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date: 15 October 2019

Abstract and Keywords

In Roman law slaves were chattels and persons at the same time. As persons, they were incapable of holding any rights. But this deficit led to their use as business agents because they could obtain rights for their masters, whereas free persons under classical Roman law could not. While the law tried to hold up the fiction that all slaves were the complete subjects of their masters and that no legal distinctions existed among slaves in this regard, their social positions, as reflected in the legal sources, differed widely. Since Roman jurists were confronted with almost all aspects of slavery, their writings show social differentiations between various types of slaves as far as these caused adjustments of their legal treatment. But at the same time the legal sources also document when, for the sake of the master’s interest or the public’s, social differences between slaves were levelled out.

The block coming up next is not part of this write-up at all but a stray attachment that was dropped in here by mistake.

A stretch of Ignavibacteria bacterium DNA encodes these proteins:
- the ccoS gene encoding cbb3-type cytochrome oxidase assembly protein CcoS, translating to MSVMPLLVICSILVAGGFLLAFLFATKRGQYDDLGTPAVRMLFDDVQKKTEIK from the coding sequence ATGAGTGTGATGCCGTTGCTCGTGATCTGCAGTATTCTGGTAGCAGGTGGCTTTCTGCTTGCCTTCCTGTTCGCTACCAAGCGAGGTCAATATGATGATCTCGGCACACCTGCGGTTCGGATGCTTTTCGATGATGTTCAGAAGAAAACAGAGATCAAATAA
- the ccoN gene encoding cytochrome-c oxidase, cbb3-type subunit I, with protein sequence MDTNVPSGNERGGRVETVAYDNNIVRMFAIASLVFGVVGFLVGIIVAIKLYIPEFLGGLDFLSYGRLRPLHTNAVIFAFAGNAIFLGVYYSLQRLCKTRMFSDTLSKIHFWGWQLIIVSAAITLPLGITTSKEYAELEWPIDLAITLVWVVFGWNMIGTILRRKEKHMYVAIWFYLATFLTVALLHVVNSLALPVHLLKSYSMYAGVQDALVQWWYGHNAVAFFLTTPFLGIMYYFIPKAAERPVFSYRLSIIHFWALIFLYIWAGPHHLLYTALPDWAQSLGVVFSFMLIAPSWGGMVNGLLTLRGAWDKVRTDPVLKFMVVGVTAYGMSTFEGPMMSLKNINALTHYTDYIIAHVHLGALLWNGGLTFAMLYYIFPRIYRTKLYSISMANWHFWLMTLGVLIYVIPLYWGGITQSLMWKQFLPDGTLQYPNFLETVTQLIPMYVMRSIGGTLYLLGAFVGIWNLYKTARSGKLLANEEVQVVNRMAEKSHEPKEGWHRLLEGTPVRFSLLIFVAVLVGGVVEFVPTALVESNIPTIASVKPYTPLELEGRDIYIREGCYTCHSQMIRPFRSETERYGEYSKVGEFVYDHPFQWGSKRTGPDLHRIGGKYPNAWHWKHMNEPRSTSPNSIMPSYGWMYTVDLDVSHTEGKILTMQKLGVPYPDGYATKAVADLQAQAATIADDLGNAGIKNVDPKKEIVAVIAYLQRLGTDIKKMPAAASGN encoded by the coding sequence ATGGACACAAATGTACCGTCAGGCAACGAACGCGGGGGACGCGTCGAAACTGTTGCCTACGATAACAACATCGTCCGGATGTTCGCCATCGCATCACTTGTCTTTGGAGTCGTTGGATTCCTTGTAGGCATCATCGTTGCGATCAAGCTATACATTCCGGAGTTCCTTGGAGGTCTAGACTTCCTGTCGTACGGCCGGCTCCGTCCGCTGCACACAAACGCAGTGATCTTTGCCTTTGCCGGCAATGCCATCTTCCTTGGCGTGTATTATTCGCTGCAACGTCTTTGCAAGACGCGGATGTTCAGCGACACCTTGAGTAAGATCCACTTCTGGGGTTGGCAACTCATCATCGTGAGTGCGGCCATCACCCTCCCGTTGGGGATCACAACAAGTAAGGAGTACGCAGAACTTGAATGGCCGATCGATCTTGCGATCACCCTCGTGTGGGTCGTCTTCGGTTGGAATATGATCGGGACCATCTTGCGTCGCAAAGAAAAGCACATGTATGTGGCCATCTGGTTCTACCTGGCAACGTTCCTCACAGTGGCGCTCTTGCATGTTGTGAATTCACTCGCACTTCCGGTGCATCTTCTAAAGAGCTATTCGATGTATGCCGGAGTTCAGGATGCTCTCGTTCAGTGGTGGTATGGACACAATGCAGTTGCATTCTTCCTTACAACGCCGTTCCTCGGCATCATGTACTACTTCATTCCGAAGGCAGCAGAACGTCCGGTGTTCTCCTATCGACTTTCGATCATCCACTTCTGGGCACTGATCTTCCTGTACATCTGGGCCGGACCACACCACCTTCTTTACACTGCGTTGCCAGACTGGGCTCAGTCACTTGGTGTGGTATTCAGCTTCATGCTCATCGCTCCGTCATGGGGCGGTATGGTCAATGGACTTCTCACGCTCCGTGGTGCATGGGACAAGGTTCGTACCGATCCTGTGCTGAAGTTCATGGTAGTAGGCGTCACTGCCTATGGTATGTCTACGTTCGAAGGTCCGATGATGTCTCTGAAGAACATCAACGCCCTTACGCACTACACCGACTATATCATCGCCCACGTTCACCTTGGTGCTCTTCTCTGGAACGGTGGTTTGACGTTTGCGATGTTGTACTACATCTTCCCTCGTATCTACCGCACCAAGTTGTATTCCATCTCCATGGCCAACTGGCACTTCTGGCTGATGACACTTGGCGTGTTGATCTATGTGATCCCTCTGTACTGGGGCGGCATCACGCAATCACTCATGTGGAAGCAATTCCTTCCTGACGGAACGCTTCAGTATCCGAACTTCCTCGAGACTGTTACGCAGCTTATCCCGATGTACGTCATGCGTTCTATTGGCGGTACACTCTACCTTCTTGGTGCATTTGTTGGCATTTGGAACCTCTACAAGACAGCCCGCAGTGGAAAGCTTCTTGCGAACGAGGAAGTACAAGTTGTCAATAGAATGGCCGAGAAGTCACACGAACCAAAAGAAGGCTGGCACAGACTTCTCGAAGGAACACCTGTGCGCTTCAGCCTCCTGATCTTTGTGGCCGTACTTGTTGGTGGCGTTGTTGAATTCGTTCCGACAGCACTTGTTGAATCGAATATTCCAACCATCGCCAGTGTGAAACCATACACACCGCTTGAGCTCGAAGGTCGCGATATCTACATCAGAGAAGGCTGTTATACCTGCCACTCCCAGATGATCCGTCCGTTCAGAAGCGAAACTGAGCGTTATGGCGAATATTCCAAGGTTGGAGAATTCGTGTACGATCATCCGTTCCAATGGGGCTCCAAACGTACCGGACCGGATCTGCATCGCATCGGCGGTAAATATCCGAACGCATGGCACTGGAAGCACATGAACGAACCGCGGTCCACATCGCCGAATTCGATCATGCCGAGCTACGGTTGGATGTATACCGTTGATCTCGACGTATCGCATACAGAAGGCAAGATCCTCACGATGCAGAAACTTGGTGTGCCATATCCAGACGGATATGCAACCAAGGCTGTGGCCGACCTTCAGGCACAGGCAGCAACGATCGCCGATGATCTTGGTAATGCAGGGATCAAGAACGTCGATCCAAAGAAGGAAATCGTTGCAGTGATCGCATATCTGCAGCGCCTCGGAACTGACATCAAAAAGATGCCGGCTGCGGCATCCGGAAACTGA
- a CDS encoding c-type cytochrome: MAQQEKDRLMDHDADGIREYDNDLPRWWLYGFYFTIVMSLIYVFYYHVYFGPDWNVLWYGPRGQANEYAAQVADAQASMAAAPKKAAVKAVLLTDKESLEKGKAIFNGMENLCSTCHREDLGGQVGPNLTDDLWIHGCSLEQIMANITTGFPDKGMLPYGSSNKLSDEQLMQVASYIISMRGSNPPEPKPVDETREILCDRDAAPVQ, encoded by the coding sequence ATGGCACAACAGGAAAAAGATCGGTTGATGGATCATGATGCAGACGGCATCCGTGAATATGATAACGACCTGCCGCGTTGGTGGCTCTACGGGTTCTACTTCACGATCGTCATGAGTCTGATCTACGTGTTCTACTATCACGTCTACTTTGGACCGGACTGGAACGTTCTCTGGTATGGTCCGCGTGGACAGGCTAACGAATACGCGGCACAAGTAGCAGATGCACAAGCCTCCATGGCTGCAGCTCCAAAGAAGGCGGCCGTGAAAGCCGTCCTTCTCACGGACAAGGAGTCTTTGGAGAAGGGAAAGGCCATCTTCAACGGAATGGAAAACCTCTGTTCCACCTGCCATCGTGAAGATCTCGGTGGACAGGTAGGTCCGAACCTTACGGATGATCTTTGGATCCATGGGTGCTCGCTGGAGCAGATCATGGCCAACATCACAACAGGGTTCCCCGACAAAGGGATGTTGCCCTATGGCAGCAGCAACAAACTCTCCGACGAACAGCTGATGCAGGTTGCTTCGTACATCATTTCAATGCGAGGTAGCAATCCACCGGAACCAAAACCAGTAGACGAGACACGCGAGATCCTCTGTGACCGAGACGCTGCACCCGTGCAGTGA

Keywords: slave, slavery, acquisition through slaves, asylum, liability for slaves, natural obligation, peculium, prostitution, senatus consultum Silanianum, vinculum iuris

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